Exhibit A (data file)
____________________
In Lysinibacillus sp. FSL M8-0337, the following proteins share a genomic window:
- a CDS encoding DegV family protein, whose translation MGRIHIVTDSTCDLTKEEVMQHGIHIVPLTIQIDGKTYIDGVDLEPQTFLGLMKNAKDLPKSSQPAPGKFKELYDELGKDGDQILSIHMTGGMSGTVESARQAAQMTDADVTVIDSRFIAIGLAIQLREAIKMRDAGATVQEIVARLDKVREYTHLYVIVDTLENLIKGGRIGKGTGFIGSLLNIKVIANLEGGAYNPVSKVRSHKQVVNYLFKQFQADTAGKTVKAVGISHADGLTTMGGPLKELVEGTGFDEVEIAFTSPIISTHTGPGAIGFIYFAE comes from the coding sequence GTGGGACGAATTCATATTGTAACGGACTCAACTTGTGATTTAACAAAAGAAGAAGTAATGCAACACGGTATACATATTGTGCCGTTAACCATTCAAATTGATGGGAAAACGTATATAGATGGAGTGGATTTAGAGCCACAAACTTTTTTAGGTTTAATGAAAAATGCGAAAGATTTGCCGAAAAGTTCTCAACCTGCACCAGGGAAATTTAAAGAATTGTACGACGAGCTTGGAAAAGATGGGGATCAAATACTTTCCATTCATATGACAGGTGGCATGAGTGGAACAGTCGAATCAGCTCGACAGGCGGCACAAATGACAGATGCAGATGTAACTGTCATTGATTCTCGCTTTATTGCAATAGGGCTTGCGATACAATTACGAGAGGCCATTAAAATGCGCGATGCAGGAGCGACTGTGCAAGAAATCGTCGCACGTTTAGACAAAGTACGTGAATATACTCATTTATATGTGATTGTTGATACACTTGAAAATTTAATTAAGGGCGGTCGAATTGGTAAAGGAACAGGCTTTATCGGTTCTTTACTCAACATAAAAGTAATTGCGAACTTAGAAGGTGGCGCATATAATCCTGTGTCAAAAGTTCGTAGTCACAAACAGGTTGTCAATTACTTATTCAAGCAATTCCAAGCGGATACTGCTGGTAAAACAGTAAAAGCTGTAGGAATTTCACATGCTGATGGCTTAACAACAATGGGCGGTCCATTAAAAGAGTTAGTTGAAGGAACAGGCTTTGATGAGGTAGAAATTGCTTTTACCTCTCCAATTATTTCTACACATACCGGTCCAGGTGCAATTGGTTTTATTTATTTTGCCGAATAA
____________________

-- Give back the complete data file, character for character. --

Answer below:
In Lysinibacillus sp. FSL M8-0337, the following proteins share a genomic window:
- a CDS encoding DegV family protein, whose translation MGRIHIVTDSTCDLTKEEVMQHGIHIVPLTIQIDGKTYIDGVDLEPQTFLGLMKNAKDLPKSSQPAPGKFKELYDELGKDGDQILSIHMTGGMSGTVESARQAAQMTDADVTVIDSRFIAIGLAIQLREAIKMRDAGATVQEIVARLDKVREYTHLYVIVDTLENLIKGGRIGKGTGFIGSLLNIKVIANLEGGAYNPVSKVRSHKQVVNYLFKQFQADTAGKTVKAVGISHADGLTTMGGPLKELVEGTGFDEVEIAFTSPIISTHTGPGAIGFIYFAE comes from the coding sequence GTGGGACGAATTCATATTGTAACGGACTCAACTTGTGATTTAACAAAAGAAGAAGTAATGCAACACGGTATACATATTGTGCCGTTAACCATTCAAATTGATGGGAAAACGTATATAGATGGAGTGGATTTAGAGCCACAAACTTTTTTAGGTTTAATGAAAAATGCGAAAGATTTGCCGAAAAGTTCTCAACCTGCACCAGGGAAATTTAAAGAATTGTACGACGAGCTTGGAAAAGATGGGGATCAAATACTTTCCATTCATATGACAGGTGGCATGAGTGGAACAGTCGAATCAGCTCGACAGGCGGCACAAATGACAGATGCAGATGTAACTGTCATTGATTCTCGCTTTATTGCAATAGGGCTTGCGATACAATTACGAGAGGCCATTAAAATGCGCGATGCAGGAGCGACTGTGCAAGAAATCGTCGCACGTTTAGACAAAGTACGTGAATATACTCATTTATATGTGATTGTTGATACACTTGAAAATTTAATTAAGGGCGGTCGAATTGGTAAAGGAACAGGCTTTATCGGTTCTTTACTCAACATAAAAGTAATTGCGAACTTAGAAGGTGGCGCATATAATCCTGTGTCAAAAGTTCGTAGTCACAAACAGGTTGTCAATTACTTATTCAAGCAATTCCAAGCGGATACTGCTGGTAAAACAGTAAAAGCTGTAGGAATTTCACATGCTGATGGCTTAACAACAATGGGCGGTCCATTAAAAGAGTTAGTTGAAGGAACAGGCTTTGATGAGGTAGAAATTGCTTTTACCTCTCCAATTATTTCTACACATACCGGTCCAGGTGCAATTGGTTTTATTTATTTTGCCGAATAA